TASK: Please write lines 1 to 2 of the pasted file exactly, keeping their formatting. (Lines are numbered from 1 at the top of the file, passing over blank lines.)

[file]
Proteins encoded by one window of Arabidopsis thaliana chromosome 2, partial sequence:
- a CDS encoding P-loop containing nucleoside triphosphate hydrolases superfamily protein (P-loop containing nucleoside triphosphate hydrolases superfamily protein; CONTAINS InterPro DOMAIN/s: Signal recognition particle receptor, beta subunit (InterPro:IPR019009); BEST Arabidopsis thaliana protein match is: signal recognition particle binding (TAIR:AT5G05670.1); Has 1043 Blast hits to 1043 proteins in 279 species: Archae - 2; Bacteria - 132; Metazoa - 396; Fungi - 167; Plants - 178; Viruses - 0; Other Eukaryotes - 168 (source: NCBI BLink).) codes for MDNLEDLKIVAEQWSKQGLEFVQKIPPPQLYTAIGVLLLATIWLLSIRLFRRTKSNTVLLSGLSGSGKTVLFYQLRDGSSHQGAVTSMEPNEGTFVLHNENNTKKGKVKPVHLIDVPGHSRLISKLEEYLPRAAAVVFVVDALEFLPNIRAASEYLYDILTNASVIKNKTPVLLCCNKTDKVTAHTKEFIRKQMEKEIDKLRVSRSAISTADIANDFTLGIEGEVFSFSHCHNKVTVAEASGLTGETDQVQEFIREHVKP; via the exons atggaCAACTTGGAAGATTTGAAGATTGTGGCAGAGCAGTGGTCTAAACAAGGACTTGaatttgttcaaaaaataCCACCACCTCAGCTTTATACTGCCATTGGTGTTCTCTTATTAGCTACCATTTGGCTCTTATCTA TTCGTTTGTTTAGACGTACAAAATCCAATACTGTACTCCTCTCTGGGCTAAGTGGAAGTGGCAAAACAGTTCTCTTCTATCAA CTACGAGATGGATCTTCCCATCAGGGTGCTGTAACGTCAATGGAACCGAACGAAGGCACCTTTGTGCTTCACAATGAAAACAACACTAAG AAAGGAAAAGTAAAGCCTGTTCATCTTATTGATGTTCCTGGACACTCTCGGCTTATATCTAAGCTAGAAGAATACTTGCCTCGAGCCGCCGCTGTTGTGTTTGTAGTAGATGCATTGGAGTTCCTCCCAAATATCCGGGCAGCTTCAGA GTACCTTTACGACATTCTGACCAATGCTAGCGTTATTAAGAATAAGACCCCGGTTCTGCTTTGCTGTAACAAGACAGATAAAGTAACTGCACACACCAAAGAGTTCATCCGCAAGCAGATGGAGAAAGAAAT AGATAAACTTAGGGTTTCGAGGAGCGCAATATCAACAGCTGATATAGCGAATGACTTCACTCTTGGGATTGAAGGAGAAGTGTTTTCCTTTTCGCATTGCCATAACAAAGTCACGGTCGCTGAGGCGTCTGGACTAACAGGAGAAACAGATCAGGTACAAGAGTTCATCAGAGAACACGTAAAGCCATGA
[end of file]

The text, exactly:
Proteins encoded by one window of Arabidopsis thaliana chromosome 2, partial sequence:
- a CDS encoding P-loop containing nucleoside triphosphate hydrolases superfamily protein (P-loop containing nucleoside triphosphate hydrolases superfamily protein; CONTAINS InterPro DOMAIN/s: Signal recognition particle receptor, beta subunit (InterPro:IPR019009); BEST Arabidopsis thaliana protein match is: signal recognition particle binding (TAIR:AT5G05670.1); Has 1043 Blast hits to 1043 proteins in 279 species: Archae - 2; Bacteria - 132; Metazoa - 396; Fungi - 167; Plants - 178; Viruses - 0; Other Eukaryotes - 168 (source: NCBI BLink).) codes for MDNLEDLKIVAEQWSKQGLEFVQKIPPPQLYTAIGVLLLATIWLLSIRLFRRTKSNTVLLSGLSGSGKTVLFYQLRDGSSHQGAVTSMEPNEGTFVLHNENNTKKGKVKPVHLIDVPGHSRLISKLEEYLPRAAAVVFVVDALEFLPNIRAASEYLYDILTNASVIKNKTPVLLCCNKTDKVTAHTKEFIRKQMEKEIDKLRVSRSAISTADIANDFTLGIEGEVFSFSHCHNKVTVAEASGLTGETDQVQEFIREHVKP; via the exons atggaCAACTTGGAAGATTTGAAGATTGTGGCAGAGCAGTGGTCTAAACAAGGACTTGaatttgttcaaaaaataCCACCACCTCAGCTTTATACTGCCATTGGTGTTCTCTTATTAGCTACCATTTGGCTCTTATCTA TTCGTTTGTTTAGACGTACAAAATCCAATACTGTACTCCTCTCTGGGCTAAGTGGAAGTGGCAAAACAGTTCTCTTCTATCAA CTACGAGATGGATCTTCCCATCAGGGTGCTGTAACGTCAATGGAACCGAACGAAGGCACCTTTGTGCTTCACAATGAAAACAACACTAAG AAAGGAAAAGTAAAGCCTGTTCATCTTATTGATGTTCCTGGACACTCTCGGCTTATATCTAAGCTAGAAGAATACTTGCCTCGAGCCGCCGCTGTTGTGTTTGTAGTAGATGCATTGGAGTTCCTCCCAAATATCCGGGCAGCTTCAGA GTACCTTTACGACATTCTGACCAATGCTAGCGTTATTAAGAATAAGACCCCGGTTCTGCTTTGCTGTAACAAGACAGATAAAGTAACTGCACACACCAAAGAGTTCATCCGCAAGCAGATGGAGAAAGAAAT AGATAAACTTAGGGTTTCGAGGAGCGCAATATCAACAGCTGATATAGCGAATGACTTCACTCTTGGGATTGAAGGAGAAGTGTTTTCCTTTTCGCATTGCCATAACAAAGTCACGGTCGCTGAGGCGTCTGGACTAACAGGAGAAACAGATCAGGTACAAGAGTTCATCAGAGAACACGTAAAGCCATGA